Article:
"We were greeted by beautiful crystal clear water running through a gorge of limestone rock."
Our departure from Xeraco was unexpectedly quite an emotional one. As you know we have been living and volunteering there since January. The campsite we lived on has quite a few longterm residents and I guess we built up closer relationships with these people than we had realised. Our friends Vicenta and Siegfried(both in their 70’s) are amazing and I was already sad about saying bye to them before the time had even come. All of our communication was through us speaking pigeon Spanish with them and even though at times we were not always able to converse we could tell that they were both very good people. When it came to saying farewell Siegfried cried, Jason and I could not believe it. Vicenta was so sweet she waved us goodbye like your grandma would, seeing you off right until the end.
The hardest part was saying good bye to Natalie, Iván, Marcos and Iván grande. We have all been part of each others lives and routines everyday for the last six months. It really did start to feel like home. I think that is one of the many positives of doing a Workaway project, you really do build up close relationships with people. Natalie has told us that we always have a home with them and we know that she truly means that.
Just like that we were on the road again and after 2 long hours later we arrived at our next destination, Montanejos. We didn’t have anywhere booked but we planned to stay at the Albergue El Refugio. Thankfully Vicente(a popular male and female Spanish name) the owner was around as it seems during the week he doesn’t have many guests and he does not bother to open up his restaurant. He gave us a room for €30(it’s usually €40 including breakfast) and let us have access to the kitchen all week apart from Friday evening and Saturday as that’s when the restaurant is open. We were so glad that he allowed us to do that as I was already fretting at the cost of the room. On the days we couldn't cook in the kitchen we just took the camping stove to the river. The refugio is a tranquil place and it was brilliant having it to ourselves all week. Vicente is a really nice guy and to make our stay even better he had lots of dogs to keep us company, three of them were super cute puppies!
We did plan to climb on the day we arrived but we both felt unexplainably tired. All we could put it down to was that maybe we were emotionally tired. The goodbyes and moving on to the unknown. Humans are such creatures of habit and even though part of travelling is to break the “norm” and routine, we still ended in a routine and one we were quite happy with. So mixing that up can feel quite unsettling. By the time we’d unpacked the car, walking up and down 65 stairs a few times with heavy loads we were starving; it was 4pm and we’d not eaten since breakfast.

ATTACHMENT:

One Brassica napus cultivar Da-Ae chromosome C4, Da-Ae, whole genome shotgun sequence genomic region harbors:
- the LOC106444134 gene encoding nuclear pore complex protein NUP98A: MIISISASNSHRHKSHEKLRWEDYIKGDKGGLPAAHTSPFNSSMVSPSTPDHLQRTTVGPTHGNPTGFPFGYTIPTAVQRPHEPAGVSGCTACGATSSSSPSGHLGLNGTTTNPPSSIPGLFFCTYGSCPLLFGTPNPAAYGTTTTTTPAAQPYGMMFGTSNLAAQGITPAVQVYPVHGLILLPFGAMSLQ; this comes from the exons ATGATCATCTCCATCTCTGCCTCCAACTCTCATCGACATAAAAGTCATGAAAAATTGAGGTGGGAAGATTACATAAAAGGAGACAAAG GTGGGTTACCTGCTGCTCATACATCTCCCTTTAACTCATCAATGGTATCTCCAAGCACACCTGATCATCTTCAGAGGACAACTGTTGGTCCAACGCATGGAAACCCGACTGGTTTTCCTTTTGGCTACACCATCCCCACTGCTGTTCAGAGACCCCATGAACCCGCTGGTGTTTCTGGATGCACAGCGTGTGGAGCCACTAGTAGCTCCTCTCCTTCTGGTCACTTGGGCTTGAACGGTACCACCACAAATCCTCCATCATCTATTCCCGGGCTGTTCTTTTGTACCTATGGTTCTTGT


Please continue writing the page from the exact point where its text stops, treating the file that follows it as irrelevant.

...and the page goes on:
Montanejos is a small pretty town. There are two shops in which you can purchase food from, two bakeries, a couple of restaurants and hotels. Montanejos is not only well known for it's climbing but it is also famous for it’s thermal pools, so we decided to go there instead of climbing. We were so excited, discussing on the way about how good our muscles will feel after soaking in this thermal pool. We were greeted by beautiful crystal clear water running through a gorge of limestone rock. Such a beautiful place, it really reminded us both of Asia. Now we have been caught off guard before in Spain with their “thermal pools” so I sent Jason in to test it out. His face said it all, he tested out a few different spots but then confirmed what I had already guessed, it was freezing! The water is supposed to be 25ºc, which apparently is not that hot!
Over the next four days we climbed each day, testing out a different spot each time. The crags along the gorge seemed to be facing either north east or west or south east or west Montanejos meaning you can either climb on one side in the morning or the otherside in the afternoon, ensuring you avoid climbing in the baking sun. If Yorkshire limestone is your thing then Montanejos is the place to come, tiny teetering holds and side pulls. This was not great style for Jason’s finger injury but we still had fun. We mostly climbed during the morning, walking around 30-40 minutes to the crags in the hot Spanish sun, listening to Johnny Spanish podcasts along the way. Montanejos is a beautiful place, the eco system is full of life and the water is stunning, so the walks were always enjoyable. On the walk back it would be absolutely scorching, luckily for us the “thermal pool” named Fuente de Baños was on our route back everyday, so we would go cool off there. We were actually grateful that it wasn’t piping hot. We seemed to have a really good balance in Montanejos of climbing and relaxing and really enjoyed our time there. Montanejos is in the province of Valencia so if you decide to go to Valencia I would certainly recommend a night or two stay in Montanejos. It is perfect for walking, road and mountain biking, rock climbing,exploring, rafting, kayaking, swimming and relaxing. You are sure to have a great time there!